Figure 4: Y90 DVK’s of 0.5 mm, 1 mm and 3 mm voxel sizes and DPK for a 20 μm point source compared to MIRD-17 [20].


Figure 5: Dose rate (mGy/hr) distribution within the PTV model with 1mm voxel size containing 37Bq/voxel. The computed dose rate at the core is 23.2 mGy/hr (red area); then tapers to 0 mGy/h (outer edge of green area) over a distance of 6 mm.

Dosimetry estimation

The convolution of the 1 mm voxel DVK with the PTV at the assumed biodistribution of 37 Bq/voxel (1nCi/voxel), yielded an initial dose rate (?) of 23.2 mGy/hr. ? is homogeneous inside the PTV with a sharp falloff to 0 at 6 mm outside the PTV (Figure 5).

The integral dose inside the PTV (Ds) was 2.13 Gy calculated using equation (1).

The total activity inside the PTV used in this simulation (As) was 4.625 MBq calculated using equation (2).

The total activity (AT) required to deliver an integral total dose (DT) of 100Gy to the PTV was 217 MBq calculated using equation (3).

Calculations were repeated for the same PTV model and DVK but with 0.5 mm voxel size, yielding AT value of 226 MBq (Table 1); not significantly different from the 1 mm voxel size calculations. In this simulation, it is assumed that no activity is metabolized biologically. In vivo, immune complexes of antigen and immunoglobulin are catabolized slower than the half-life of the bare, not antigen binding, immunoglobulin [5] (See “Pharmaco-kinetics and bio-distribution” and “Pharmaco-vigilance and patient safety” sections for effective halflife and residence time determination).

Voxel size (mm)3 V(voxels) ?(1)(mGy/hr) DS(2)(Gy) AT(3) (MBq)
(1mm)3 1,25,000 23.2 2.13 217
(0.5mm)3 10,00,000 177 16.3 226

Table 1: PTV model simulated dosimetry for 2 different voxel sizes.


Results reported in this communication, prior translational animal studies, and RIT studies in patients with end-stage Hodgkin's disease [4-6,9,26], suggest that a high 'targeted' dose with sharp dose fall-off in adjacent normal tissues may be delivered to patient with solid tumors via intra-tumoral RIT using Y-90 labeled murine IgM against TNC. TNC appears to be a good target as it is abundant in most solid tumors tested and has limited expression in healthy normal tissues.

Radiation biology

The dose rate after RIT decreases exponentially with the half-life of the radionuclide. In general, biological effects of radiation; such as cell killing, tend to decrease with lower dose rates [27,28]. However, cells irradiated at low dose rates tend to collect in the G2M phase of the cell cycle, in which, the DNA condenses, and lethal double strand DNA breaks become more frequent; double DNA strand breaks are the dominant killing mechanism for tumors as well as normal cells. As a result, Gray for Gray low dose rate RIT and daily fractions of external beam radiation therapy (EBRT) doses are almost equally effective. Theoretically several RIT cycles could be sufficient to obtaining local regional control of a solid tumor without serious side effects. This makes this therapy much more effective than EBRT in terms of escalating the dose while maintaining normal tissue tolerance. Hence new possibilities will be opened for treating tumors known to be nonresponsive to EBRT.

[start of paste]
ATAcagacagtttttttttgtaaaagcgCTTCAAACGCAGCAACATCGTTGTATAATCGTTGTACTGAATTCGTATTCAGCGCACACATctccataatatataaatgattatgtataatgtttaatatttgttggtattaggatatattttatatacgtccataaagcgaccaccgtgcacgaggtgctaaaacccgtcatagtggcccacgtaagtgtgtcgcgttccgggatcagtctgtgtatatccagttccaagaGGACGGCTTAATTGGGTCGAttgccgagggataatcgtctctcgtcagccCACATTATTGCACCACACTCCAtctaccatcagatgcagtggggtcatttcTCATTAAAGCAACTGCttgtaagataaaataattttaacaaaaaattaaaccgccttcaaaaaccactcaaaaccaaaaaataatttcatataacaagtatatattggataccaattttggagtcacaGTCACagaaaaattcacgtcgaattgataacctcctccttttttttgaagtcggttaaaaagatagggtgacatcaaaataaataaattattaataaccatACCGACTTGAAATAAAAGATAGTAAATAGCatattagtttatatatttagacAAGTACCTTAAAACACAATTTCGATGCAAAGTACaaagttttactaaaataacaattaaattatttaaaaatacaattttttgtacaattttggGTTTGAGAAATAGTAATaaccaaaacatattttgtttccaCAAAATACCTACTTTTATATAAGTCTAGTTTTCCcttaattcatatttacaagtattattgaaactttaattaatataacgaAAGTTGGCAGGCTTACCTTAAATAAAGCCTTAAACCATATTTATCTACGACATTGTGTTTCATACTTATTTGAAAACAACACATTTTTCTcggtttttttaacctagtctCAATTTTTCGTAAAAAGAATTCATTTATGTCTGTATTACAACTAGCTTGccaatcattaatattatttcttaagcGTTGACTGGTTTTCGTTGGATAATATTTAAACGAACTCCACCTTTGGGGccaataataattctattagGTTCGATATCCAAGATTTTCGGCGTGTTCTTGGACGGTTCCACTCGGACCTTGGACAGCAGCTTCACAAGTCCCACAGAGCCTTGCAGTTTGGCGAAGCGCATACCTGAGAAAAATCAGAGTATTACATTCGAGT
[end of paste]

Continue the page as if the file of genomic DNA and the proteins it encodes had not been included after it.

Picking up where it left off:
Pharmaco-kinetics and bio-distribution

In prior experiments with human tumor xenograft bearing nude mice the administration of In-111 and Y-90 labeled immunoglobulins showed similar pharmacokinetics and biodistributions. This justifies the use of the 3D In-111 distribution as an accurate predictor for the in vivo Y-90 distribution [4,5,9,11,13,26]. In-111 is a gamma-emitter with 67 h half-life; close to that of Y-90 (64 h). It has two energy peaks that can be accurately detected using properly collimated gamma camera. Serial SPECT imaging on 3,24,48 and 72 hours after administration will verify the residence time in vivo. It also allows the determination of the bio-distribution and the effective half-life, hence permitting patientspecific dosimetry, where the SPECT measured effective half-life would be used for dose computation in equation (1). Y-90 linked and In-111 linked proteins can only be expected to provide similar biodistributions if a stable linker with 8 co- ordination points is used, such as 2B, 3M, DTPA [29]. Other clinically used chelates without carbon backbone stabilization have only 7 co-ordination points, thereby chelated In-111 which only needs 6 co-ordination points would be bound in a stable manner, but Y-90, a bone seeker, needs 8 co-ordination points. With chelates having only 7 co-ordinates points, Y-90 would be released in vivo, which will cause serious bone marrow damage in human cancer patients.

Pharmaco-vigilance and patient safety

To ascertain that only patients who might benefit from this therapy will be selected for treatment, radiolabeled IgM reactive with human TNC should be delivered in two steps [4,5,9,11,13]:

Step 1: Intra-tumoral administration of 2 mg of a mouse monoclonal IgM labeled with Indium-111 (In-111) reactive with TNC. This provides two important advantages:

1. In vivo determination of the location, stability and residence time of the radio-immuno-conjugate. Patients with insufficient radio-immuno-conjugate in the tumor or too much radio-immunoconjugate in critical normal tissues will not benefit from step 2 RIT and will not proceed to step 2.

2. Treatment planning and patient-specific dosimetry to determine the activity required and resulting dose distribution. The In-111 biodistribution acting as a predictor of the Y-90 biodistribution will be used in the dose calculation. The dosimetry would be specific to the tumor and normal tissue volumes of the individual patient. More accurate normal tissue and solid tumor tissue dose response curves will become available. The 1D and 2D measures for tumor staging and tumor response can be replaced by 3D (cc, tumor volume measures).